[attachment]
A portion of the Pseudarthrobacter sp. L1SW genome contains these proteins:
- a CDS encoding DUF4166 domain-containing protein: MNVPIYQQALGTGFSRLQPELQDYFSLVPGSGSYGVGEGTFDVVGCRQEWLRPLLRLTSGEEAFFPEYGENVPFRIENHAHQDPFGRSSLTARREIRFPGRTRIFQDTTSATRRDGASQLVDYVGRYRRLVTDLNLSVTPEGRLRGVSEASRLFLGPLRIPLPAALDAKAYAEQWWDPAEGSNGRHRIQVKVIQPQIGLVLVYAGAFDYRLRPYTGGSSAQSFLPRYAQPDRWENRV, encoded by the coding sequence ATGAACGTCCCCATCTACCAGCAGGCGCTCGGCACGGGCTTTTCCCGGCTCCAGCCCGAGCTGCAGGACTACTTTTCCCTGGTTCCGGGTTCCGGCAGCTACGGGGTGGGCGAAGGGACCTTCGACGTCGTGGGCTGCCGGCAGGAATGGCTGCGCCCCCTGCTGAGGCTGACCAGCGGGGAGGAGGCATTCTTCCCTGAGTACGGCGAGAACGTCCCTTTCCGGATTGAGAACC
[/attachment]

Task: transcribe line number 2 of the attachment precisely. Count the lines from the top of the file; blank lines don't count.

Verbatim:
- a CDS encoding DUF4166 domain-containing protein: MNVPIYQQALGTGFSRLQPELQDYFSLVPGSGSYGVGEGTFDVVGCRQEWLRPLLRLTSGEEAFFPEYGENVPFRIENHAHQDPFGRSSLTARREIRFPGRTRIFQDTTSATRRDGASQLVDYVGRYRRLVTDLNLSVTPEGRLRGVSEASRLFLGPLRIPLPAALDAKAYAEQWWDPAEGSNGRHRIQVKVIQPQIGLVLVYAGAFDYRLRPYTGGSSAQSFLPRYAQPDRWENRV, encoded by the coding sequence ATGAACGTCCCCATCTACCAGCAGGCGCTCGGCACGGGCTTTTCCCGGCTCCAGCCCGAGCTGCAGGACTACTTTTCCCTGGTTCCGGGTTCCGGCAGCTACGGGGTGGGCGAAGGGACCTTCGACGTCGTGGGCTGCCGGCAGGAATGGCTGCGCCCCCTGCTGAGGCTGACCAGCGGGGAGGAGGCATTCTTCCCTGAGTACGGCGAGAACGTCCCTTTCCGGATTGAGAACC